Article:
# Deriving Formulae for the roots of the quartic and cubic polynomials

I have seen derivations of the general solution for the roots of fourth and third degree polynomials of 1 variable in Dummit & Foote's Abstract Algebra; however, it was by no means simple to me. I am curious to know if there is a more natural approach using techniques from Algebraic Geometry (i.e. using Groebner Bases and Elimination Theory).

# My Attempt (cubic):

Consider the equation $f(x)=x^3 +ax^2 +bx+c$. By the Fundamental Theorem of Algebra, there exists $x_1, x_2, x_3 \in \mathbb{C}$ so that $f(x) = (x-x_1)(x-x_2)(x-x_3)$. After multiplying everything out, we get the following system of polynomial equations by comparing coefficients.

\begin{cases} a=-x_1-x_2-x_3 \\ b = x_1 x_2 +x_1x_3+x_2x_3 \\ c= -x_1x_2x_3 \end{cases}

If we consider the ideal, $I = \langle x_1+x_2+x_3 +a, \;x_1x_2+x_1x_3+x_2x_3 - b,\; x_1x_2x_3 + c\rangle \subseteq \mathbb{C}[x_1,x_2,x_3]$. My idea is to find a Groebner basis using lexicographic order ($x_1 > x_2 > x_3$) which will hopefully lead to a simpler expression which can be solved. After putting the ideal into Macaulay 2, I arrived with the following basis for $I$.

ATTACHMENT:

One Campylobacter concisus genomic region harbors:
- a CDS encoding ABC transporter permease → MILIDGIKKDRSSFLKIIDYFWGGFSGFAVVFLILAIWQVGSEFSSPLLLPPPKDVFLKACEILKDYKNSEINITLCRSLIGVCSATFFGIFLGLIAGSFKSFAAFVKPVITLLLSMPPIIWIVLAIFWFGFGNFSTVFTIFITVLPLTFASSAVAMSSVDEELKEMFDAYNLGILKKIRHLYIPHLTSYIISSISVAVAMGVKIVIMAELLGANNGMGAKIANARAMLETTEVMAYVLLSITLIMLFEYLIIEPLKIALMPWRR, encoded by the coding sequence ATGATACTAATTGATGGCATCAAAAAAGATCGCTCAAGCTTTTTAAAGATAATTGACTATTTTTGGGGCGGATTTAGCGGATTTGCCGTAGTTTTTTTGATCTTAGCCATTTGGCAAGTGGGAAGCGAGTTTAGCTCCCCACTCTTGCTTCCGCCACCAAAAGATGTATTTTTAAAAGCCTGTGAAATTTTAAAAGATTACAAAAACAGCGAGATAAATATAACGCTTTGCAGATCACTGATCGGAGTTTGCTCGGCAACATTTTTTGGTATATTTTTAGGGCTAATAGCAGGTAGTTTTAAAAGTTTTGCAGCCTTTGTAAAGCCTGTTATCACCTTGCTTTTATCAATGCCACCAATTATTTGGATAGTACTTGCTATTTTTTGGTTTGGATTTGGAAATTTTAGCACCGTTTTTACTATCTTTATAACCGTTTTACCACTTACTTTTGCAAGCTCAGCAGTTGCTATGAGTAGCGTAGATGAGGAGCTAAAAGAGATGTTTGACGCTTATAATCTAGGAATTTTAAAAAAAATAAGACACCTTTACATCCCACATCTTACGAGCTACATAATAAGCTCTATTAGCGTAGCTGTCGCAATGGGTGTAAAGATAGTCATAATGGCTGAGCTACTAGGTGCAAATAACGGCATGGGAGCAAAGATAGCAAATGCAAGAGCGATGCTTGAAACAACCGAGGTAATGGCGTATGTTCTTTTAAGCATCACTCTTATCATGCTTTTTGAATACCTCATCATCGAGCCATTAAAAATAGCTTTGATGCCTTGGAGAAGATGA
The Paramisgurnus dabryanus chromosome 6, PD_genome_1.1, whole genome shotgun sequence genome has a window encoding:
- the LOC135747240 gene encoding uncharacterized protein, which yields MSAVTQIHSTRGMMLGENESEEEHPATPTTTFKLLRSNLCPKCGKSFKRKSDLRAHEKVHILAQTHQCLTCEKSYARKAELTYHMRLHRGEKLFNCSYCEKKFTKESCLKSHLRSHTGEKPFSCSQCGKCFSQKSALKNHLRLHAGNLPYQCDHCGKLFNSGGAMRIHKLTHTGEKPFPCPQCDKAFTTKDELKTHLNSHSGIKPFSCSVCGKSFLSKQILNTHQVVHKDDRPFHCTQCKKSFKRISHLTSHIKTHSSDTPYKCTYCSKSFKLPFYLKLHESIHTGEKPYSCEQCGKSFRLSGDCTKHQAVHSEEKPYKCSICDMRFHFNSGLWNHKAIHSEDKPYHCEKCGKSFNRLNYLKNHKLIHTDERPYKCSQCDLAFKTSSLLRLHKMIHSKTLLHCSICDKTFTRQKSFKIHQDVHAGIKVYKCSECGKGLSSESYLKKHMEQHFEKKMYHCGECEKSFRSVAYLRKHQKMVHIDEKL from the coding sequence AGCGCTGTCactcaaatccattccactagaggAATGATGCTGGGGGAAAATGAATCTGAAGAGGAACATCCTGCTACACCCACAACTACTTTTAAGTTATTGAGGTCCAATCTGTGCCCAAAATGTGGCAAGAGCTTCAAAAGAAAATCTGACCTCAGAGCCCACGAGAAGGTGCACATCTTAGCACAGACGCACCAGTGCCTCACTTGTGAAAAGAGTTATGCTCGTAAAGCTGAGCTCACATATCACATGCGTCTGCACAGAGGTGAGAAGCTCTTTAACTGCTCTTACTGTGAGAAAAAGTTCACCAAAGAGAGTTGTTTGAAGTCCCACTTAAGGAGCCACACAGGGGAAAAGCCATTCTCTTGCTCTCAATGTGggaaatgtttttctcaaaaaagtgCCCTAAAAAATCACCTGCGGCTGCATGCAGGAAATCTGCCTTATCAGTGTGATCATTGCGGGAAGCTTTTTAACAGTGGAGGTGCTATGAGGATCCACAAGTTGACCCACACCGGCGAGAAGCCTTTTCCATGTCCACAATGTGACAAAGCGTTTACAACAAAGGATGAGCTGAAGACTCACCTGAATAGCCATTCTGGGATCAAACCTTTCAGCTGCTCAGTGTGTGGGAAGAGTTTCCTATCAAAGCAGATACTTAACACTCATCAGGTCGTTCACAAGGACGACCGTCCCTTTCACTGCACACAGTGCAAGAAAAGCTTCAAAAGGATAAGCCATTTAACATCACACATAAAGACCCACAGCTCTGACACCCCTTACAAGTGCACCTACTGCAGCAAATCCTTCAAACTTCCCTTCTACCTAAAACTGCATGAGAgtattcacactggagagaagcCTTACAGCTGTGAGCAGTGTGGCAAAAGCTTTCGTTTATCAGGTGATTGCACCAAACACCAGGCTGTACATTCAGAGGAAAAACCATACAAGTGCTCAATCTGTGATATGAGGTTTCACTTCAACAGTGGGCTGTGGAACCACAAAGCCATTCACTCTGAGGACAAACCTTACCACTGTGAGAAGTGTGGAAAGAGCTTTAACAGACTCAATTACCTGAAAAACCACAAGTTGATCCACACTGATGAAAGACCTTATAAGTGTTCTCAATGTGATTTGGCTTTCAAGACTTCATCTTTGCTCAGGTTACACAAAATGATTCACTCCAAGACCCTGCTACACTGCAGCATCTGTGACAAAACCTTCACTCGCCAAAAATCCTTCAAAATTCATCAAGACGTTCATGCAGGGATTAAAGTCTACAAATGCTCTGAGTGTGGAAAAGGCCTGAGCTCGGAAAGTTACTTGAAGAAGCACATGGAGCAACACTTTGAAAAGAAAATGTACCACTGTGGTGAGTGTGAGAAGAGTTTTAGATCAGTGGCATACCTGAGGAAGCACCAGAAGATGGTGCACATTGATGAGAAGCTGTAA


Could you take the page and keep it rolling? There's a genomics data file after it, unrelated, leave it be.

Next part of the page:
$$\mathbb{G} = \{x_1+x_2+x_3 +a, \; x_2^2 + x_2x_3+x_3^2+ax_2+ax_3 +b, \; x_3^3 +ax_3^2 + bx_3 + c \}$$

However, this method doesn't seem to be leading anywhere since the final equation is exactly what we started with.

My question: can this method can be modified so that it actually works, and if so, can it be extended for the quartic?

• Try getting rid of the $x$ term of the $x^2$ term. You can do this some substitution like $x=y-d$. If you make this substitution, for what value of $d$ does the coefficient of $x^2$ become $0$? For what value of $d$ does the coefficient of $x$ become $0$?
• Once you have gotten rid of one of the terms, you need to somehow reduce it to a linear or quadratic equation. However, you have an exponent of $3$ in this equation, so you'll likely need to make a linear or quadratic equation in terms of $x^3$. What kind of substitution do you think will lead to this?